Question: Do the people who do the hiring in state government not conduct background checks on their potential new hires?
The question begs to be asked after State Parks Commissioner Gerry van der Meer announced (actually, he kind of just put him in and hoped no one would notice) that he’d hired former Jeffersontown Mayor Clay Foreman as the new Parks Director for Tom Sawyer Park in eastern Jefferson County.
It’s a puzzling hire. You can read some of the logic at Insider Louisville (thanks for the plug, Terry!). But there’s absolutely no logical way for the Parks Department to make this hire. I’ve outlined in blog posts throughout the last couple of years all of Foreman’s deficiencies as a politician and a human being. Was the hiring done without looking at the results of a Google search, making a call or two to city residents, or does the system just condone Foreman’s actions while in office?
Were the other four candidates so unqualified that the State decided to hire a guy with shaky morals and ethics, a track record of questionable financial decisions involving public money, rampant cronyism and no real experience running a parks department? Should I mention a failing business?
Remember, he was caught on tape overseeing a crew that was looting an evicted tenant’s stuff. His hand-picked Works Department manager, and a long-time family friend (and rumored partying pal) was arrested for cocaine possession. There was a domestic violence call to J-town police, requiring a run to Foreman’s house, where police intervened in a dispute he had with his ex-wife. A C-J investigation revealed Foreman had no controls to determine who was filling up with city gas.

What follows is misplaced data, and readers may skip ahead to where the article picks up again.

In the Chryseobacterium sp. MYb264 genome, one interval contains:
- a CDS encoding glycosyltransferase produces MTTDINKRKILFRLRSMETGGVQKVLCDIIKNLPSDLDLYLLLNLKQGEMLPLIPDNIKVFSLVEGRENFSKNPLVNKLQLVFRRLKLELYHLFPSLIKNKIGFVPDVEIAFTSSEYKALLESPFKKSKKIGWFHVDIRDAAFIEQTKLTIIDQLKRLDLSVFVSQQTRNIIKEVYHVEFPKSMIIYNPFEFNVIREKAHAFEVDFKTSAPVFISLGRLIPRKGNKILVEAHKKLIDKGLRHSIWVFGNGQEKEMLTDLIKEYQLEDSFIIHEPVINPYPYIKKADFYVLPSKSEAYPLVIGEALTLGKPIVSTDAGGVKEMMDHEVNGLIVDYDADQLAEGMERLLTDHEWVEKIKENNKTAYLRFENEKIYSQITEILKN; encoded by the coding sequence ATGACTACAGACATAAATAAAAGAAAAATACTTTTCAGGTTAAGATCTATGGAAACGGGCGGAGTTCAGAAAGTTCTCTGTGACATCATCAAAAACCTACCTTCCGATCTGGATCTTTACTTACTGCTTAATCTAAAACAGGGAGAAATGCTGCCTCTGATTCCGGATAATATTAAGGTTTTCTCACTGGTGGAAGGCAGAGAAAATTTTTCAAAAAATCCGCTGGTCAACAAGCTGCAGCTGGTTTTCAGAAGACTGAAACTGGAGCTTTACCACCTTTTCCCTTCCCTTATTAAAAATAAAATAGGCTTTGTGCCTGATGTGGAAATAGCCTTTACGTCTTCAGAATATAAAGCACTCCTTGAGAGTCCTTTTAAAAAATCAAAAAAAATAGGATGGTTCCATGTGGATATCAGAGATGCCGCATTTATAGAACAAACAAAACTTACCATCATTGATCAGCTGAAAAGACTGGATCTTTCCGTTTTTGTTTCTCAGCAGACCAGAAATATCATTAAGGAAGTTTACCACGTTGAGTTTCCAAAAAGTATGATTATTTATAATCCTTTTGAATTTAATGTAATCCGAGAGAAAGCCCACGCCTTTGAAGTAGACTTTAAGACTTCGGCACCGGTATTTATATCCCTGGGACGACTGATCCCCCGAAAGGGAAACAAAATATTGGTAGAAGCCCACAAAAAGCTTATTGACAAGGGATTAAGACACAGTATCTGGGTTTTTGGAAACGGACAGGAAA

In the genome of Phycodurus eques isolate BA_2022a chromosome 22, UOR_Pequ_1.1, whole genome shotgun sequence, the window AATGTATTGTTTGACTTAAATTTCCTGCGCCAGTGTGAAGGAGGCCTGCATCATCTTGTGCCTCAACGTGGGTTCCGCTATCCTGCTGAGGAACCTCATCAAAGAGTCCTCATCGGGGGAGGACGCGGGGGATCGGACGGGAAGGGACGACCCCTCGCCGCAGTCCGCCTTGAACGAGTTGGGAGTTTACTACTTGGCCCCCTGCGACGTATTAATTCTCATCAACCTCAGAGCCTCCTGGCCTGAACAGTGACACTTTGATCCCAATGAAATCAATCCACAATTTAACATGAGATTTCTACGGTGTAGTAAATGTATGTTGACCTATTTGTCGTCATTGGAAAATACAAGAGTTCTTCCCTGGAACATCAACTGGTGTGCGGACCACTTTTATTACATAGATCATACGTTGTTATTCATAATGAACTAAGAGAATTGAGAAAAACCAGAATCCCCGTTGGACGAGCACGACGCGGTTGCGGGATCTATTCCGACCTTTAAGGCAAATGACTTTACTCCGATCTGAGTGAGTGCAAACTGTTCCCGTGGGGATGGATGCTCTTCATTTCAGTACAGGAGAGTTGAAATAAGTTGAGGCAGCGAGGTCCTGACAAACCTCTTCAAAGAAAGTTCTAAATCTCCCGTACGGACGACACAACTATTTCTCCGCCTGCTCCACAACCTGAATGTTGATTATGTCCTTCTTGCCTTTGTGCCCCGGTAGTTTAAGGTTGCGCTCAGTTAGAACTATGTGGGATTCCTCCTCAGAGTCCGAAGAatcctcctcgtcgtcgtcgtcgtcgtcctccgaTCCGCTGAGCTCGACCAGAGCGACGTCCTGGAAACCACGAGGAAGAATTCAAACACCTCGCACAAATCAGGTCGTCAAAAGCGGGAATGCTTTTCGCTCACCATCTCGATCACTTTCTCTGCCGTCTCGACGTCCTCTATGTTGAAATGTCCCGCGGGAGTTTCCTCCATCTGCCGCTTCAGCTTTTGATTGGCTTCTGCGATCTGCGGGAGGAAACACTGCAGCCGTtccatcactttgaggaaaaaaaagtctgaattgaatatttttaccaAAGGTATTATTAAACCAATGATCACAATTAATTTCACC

The list goes on. The city is still trying to settle with three employees who Foreman fired for political reasons. When the City Council agreed to submit to drug tests, Foreman refused, saying he’d taken one elsewhere.
He got away with all this, and might have won another term if not for the looting fiasco uncovered by WLKY’s John Boel. Instead, and this should have been a huge red flag for the State’s Parks System, he lost his run for re-election. An incumbent mayor in a wealthy small city, with no real crisis going on, was booted out of office by a whopping margin. Voters figured it out, and fired him.
Of course, Foreman dismisses all the accusations as a political plot form his enemies. And a state spokesman pointed to accomplishments in Jeffersontown, such as overseeing special events, even though J-town insiders know that Foreman was often a no-show even at the city’s biggest event, the Gaslight Festival.